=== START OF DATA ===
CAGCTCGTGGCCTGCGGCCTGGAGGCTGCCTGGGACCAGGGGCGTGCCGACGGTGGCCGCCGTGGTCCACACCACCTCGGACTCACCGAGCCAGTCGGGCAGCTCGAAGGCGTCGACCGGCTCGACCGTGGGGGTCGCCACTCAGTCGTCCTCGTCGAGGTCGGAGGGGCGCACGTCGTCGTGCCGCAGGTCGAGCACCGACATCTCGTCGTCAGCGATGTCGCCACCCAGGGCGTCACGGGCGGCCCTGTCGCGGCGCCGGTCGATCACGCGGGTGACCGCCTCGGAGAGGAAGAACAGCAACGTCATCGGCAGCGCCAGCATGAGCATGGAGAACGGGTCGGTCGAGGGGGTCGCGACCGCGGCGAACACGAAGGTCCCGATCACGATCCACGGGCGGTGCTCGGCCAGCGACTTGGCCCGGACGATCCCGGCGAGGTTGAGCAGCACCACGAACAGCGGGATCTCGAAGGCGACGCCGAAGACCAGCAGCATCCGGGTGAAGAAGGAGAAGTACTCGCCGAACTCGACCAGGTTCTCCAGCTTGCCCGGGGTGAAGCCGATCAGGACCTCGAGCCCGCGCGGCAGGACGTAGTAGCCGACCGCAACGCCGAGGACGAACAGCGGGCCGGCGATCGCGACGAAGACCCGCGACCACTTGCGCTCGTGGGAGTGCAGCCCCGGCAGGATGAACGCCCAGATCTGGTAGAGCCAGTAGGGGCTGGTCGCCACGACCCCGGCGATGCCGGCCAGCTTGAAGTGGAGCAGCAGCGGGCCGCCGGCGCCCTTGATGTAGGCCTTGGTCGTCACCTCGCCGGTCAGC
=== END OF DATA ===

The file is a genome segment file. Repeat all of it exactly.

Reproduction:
CAGCTCGTGGCCTGCGGCCTGGAGGCTGCCTGGGACCAGGGGCGTGCCGACGGTGGCCGCCGTGGTCCACACCACCTCGGACTCACCGAGCCAGTCGGGCAGCTCGAAGGCGTCGACCGGCTCGACCGTGGGGGTCGCCACTCAGTCGTCCTCGTCGAGGTCGGAGGGGCGCACGTCGTCGTGCCGCAGGTCGAGCACCGACATCTCGTCGTCAGCGATGTCGCCACCCAGGGCGTCACGGGCGGCCCTGTCGCGGCGCCGGTCGATCACGCGGGTGACCGCCTCGGAGAGGAAGAACAGCAACGTCATCGGCAGCGCCAGCATGAGCATGGAGAACGGGTCGGTCGAGGGGGTCGCGACCGCGGCGAACACGAAGGTCCCGATCACGATCCACGGGCGGTGCTCGGCCAGCGACTTGGCCCGGACGATCCCGGCGAGGTTGAGCAGCACCACGAACAGCGGGATCTCGAAGGCGACGCCGAAGACCAGCAGCATCCGGGTGAAGAAGGAGAAGTACTCGCCGAACTCGACCAGGTTCTCCAGCTTGCCCGGGGTGAAGCCGATCAGGACCTCGAGCCCGCGCGGCAGGACGTAGTAGCCGACCGCAACGCCGAGGACGAACAGCGGGCCGGCGATCGCGACGAAGACCCGCGACCACTTGCGCTCGTGGGAGTGCAGCCCCGGCAGGATGAACGCCCAGATCTGGTAGAGCCAGTAGGGGCTGGTCGCCACGACCCCGGCGATGCCGGCCAGCTTGAAGTGGAGCAGCAGCGGGCCGCCGGCGCCCTTGATGTAGGCCTTGGTCGTCACCTCGCCGGTCAGC